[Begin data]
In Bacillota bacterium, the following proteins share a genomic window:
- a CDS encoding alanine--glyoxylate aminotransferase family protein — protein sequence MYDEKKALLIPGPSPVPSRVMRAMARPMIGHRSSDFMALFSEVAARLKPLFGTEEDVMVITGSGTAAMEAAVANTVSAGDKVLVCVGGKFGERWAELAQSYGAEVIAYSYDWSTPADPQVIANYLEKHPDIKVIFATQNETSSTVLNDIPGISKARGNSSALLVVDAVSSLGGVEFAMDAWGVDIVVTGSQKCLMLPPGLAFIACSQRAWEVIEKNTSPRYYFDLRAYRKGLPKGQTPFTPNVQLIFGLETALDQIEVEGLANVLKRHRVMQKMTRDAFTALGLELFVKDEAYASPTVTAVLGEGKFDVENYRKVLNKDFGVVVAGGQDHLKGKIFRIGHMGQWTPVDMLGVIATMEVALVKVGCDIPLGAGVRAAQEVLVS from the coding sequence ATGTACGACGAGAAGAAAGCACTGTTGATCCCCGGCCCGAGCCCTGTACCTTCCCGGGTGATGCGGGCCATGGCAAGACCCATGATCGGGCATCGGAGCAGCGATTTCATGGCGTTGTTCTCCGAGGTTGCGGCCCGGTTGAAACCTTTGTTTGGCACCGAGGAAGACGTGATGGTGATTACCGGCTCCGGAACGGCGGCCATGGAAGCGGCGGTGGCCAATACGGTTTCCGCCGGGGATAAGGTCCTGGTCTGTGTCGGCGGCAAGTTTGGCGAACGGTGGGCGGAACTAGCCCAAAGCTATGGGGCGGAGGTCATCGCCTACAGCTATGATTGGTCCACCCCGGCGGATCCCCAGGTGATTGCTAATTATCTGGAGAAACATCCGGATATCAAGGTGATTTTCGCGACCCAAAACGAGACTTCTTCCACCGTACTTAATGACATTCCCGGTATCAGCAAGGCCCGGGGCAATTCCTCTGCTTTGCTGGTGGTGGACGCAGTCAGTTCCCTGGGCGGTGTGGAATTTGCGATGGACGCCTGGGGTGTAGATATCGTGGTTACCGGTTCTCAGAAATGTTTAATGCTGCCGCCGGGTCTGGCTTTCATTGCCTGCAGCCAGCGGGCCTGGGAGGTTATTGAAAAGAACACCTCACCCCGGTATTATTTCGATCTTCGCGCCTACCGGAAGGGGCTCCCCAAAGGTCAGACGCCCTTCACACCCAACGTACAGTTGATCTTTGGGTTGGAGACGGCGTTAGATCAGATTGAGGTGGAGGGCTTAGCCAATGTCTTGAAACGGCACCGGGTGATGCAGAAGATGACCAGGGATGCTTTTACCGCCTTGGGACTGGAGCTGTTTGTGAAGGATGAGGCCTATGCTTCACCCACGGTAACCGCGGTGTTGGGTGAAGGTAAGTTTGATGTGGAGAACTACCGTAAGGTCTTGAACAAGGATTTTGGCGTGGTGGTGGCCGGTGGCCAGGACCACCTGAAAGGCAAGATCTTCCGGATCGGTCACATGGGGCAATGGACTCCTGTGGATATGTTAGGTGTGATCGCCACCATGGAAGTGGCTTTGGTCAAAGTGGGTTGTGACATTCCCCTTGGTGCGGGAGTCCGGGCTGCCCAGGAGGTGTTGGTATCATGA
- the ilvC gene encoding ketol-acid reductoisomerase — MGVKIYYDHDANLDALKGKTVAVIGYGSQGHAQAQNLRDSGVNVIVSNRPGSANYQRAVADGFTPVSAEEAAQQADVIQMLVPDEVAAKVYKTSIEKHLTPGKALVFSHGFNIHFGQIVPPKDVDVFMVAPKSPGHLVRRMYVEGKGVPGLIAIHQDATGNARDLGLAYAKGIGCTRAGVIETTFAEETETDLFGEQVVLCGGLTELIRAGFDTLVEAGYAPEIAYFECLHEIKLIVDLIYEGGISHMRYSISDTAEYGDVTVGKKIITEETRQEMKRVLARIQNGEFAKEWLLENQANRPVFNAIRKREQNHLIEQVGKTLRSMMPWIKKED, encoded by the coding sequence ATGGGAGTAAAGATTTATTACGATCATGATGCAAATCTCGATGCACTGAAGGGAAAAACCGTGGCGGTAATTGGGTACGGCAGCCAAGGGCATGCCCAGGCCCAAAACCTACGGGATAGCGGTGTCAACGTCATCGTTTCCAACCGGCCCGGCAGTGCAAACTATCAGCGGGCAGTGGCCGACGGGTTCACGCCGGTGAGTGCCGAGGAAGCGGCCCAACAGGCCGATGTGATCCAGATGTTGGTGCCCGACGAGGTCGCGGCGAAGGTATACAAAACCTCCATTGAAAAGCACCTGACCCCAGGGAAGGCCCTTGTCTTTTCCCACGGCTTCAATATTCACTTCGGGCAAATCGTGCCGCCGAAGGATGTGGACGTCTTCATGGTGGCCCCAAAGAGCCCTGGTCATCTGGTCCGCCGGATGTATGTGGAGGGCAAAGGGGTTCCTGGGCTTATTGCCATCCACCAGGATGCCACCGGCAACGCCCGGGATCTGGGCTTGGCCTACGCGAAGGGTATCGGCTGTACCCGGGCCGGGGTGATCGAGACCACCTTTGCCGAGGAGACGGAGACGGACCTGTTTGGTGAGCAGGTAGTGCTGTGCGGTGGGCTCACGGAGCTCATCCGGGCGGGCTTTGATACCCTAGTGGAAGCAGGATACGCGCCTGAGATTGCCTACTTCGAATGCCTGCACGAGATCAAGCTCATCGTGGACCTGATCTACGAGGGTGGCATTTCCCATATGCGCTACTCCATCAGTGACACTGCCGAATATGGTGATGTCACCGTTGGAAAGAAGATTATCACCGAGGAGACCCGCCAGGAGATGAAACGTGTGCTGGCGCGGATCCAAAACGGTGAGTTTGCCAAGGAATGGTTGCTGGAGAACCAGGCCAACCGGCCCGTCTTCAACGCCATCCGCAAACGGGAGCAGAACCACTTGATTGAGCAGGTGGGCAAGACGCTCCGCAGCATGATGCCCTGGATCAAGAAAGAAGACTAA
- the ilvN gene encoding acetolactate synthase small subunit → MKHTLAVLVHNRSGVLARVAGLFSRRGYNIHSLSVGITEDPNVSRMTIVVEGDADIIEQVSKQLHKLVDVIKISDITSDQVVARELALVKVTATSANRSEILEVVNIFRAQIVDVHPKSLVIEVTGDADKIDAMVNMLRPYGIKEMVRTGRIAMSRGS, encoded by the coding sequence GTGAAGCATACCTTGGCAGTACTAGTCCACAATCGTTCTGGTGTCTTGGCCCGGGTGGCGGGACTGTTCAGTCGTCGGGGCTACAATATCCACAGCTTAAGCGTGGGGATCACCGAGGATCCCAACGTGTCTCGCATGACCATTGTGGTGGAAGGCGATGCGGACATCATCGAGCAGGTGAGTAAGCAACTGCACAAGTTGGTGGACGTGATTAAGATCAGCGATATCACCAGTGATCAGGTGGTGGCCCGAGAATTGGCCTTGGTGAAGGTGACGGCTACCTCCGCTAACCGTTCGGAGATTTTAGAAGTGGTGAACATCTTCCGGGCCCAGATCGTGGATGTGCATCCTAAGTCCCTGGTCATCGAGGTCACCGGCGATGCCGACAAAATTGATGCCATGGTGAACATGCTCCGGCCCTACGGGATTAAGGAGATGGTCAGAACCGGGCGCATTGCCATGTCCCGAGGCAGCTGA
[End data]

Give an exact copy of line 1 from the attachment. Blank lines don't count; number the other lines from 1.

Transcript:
In Bacillota bacterium, the following proteins share a genomic window: